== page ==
Lots of things piss me off. But one thing pisses me off more than any other for the purposes of this article: when people ask me how to punish PC death. Isn’t death punishment enough? Why do GMs have such a hard time dealing with death?
A long, long time ago, I promised to teach you a cool, simple system for designing and running social interaction encounters. Well, today’s the day. And it’s only a few years late!
Traps suck in D&D. They just do. Which is a shame, because everyone feels like they have to use them. So, if you must have traps, here’s how to make them suck less. BONUS: As a result of a poop, you also get a proposed experimental way to change the rules.
Why is a short rest one hour long? Can you change that? Can you change the resting rules to change the structure of the game? What other stupid questions can I can answer about resting mechanics in D&D.
Last week, i dissected the hell out of the D&D Monster Manual and Dungeon Masters Guide to tell you everything you’d ever need to know about how monsters work. This week, we’re going to assemble our own creations! And we’re going to populate the temple of a mad monkey god too. Because why not?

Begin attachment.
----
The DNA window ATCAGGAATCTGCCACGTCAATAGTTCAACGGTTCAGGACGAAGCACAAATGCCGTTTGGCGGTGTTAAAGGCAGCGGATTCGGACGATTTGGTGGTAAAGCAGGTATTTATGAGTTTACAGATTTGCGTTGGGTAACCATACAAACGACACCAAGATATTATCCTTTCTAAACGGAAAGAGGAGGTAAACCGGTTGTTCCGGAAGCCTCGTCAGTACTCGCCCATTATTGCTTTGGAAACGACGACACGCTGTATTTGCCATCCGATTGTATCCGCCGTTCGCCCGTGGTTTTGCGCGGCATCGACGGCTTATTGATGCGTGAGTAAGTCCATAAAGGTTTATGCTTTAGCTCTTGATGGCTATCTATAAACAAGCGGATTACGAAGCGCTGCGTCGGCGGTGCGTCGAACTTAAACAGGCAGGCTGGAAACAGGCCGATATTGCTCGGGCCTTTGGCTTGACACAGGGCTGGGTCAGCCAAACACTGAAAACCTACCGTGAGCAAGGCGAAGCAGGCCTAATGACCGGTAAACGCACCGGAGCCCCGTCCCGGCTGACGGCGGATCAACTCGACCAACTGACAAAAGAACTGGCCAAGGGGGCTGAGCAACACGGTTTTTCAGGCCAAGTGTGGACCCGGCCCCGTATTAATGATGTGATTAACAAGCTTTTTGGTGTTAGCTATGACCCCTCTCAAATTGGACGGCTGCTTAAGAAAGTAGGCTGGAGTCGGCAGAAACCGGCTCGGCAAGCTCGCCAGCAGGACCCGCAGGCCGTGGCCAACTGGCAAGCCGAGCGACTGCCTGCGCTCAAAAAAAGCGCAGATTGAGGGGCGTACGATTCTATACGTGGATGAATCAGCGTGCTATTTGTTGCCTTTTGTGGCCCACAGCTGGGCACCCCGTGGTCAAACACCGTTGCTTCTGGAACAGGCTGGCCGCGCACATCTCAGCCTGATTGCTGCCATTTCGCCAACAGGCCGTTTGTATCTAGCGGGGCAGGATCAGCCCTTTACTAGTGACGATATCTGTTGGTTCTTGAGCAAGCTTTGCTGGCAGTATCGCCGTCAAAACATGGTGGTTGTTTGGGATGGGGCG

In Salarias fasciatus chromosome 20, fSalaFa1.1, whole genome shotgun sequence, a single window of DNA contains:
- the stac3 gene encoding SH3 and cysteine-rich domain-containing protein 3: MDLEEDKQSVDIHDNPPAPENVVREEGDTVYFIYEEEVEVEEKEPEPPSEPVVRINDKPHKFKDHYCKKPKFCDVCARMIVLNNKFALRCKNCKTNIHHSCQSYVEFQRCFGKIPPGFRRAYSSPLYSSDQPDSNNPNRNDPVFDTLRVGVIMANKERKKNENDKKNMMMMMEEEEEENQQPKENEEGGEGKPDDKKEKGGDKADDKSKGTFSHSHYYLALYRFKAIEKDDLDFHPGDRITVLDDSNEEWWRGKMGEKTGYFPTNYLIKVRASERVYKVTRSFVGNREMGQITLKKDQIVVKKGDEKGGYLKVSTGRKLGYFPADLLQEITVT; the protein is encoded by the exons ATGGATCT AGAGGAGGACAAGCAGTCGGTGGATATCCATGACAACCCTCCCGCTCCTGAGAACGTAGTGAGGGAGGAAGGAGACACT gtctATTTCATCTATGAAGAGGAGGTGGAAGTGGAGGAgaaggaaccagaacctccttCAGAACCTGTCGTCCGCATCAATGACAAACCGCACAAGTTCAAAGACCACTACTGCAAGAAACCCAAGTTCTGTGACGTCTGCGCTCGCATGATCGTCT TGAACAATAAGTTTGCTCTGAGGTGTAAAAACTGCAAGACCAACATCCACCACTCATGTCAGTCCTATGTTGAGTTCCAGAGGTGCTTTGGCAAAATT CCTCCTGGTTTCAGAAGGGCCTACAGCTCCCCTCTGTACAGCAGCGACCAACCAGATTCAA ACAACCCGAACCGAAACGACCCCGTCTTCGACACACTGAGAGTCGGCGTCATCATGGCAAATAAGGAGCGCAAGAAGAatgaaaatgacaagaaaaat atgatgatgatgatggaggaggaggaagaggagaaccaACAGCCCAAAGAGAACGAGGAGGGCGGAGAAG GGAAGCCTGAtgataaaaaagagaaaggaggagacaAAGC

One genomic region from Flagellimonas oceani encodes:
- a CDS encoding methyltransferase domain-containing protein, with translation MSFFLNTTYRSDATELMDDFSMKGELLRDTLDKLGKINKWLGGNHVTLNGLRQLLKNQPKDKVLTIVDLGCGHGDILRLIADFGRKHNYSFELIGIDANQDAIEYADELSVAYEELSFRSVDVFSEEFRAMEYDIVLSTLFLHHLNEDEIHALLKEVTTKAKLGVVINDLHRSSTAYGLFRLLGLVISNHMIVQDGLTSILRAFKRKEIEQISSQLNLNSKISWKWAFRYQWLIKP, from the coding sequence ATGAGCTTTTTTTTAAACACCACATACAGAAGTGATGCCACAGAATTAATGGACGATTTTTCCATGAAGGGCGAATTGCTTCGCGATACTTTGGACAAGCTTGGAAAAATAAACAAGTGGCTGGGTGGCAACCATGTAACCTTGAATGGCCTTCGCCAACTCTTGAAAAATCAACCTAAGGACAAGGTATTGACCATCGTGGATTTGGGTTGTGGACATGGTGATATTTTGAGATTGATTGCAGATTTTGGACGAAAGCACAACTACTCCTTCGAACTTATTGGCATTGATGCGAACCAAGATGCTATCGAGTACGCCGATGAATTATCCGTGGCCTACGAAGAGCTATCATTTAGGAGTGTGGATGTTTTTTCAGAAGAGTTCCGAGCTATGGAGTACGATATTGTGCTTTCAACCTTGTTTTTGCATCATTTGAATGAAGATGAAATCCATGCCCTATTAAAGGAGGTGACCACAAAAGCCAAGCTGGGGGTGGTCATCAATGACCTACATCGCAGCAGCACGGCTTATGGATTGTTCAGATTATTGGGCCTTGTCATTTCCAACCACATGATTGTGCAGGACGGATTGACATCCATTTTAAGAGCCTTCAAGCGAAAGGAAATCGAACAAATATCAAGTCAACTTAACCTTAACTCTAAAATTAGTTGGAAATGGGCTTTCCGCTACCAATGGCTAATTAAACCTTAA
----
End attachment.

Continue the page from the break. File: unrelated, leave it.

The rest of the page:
This is a supplement to the Monster Building 202 course. Go read that first. Then come back here. It’s a chat between The Angry GM and Twitter frienenmy @Maialideth about how to create a hobgoblin warcaster.
It’s like they always say, you have to cut up a lot of bunnies before you learn enough to make a bunny of your own. So welcome to the D&D Monster Dissection Lab. We’re going to cut up a lot of creatures and see how they work. And that’s going to help us make our own creatures.
Custom monster building is one of the most useful and versatile tools in the D&D and Pathfinder GM’s toolbox. And notice that I didn’t say “reskinning” or “reflavoring.” Real custom monster building takes effort. And it’s totally worth it. But if you can’t make the effort, don’t f$%&ing bother.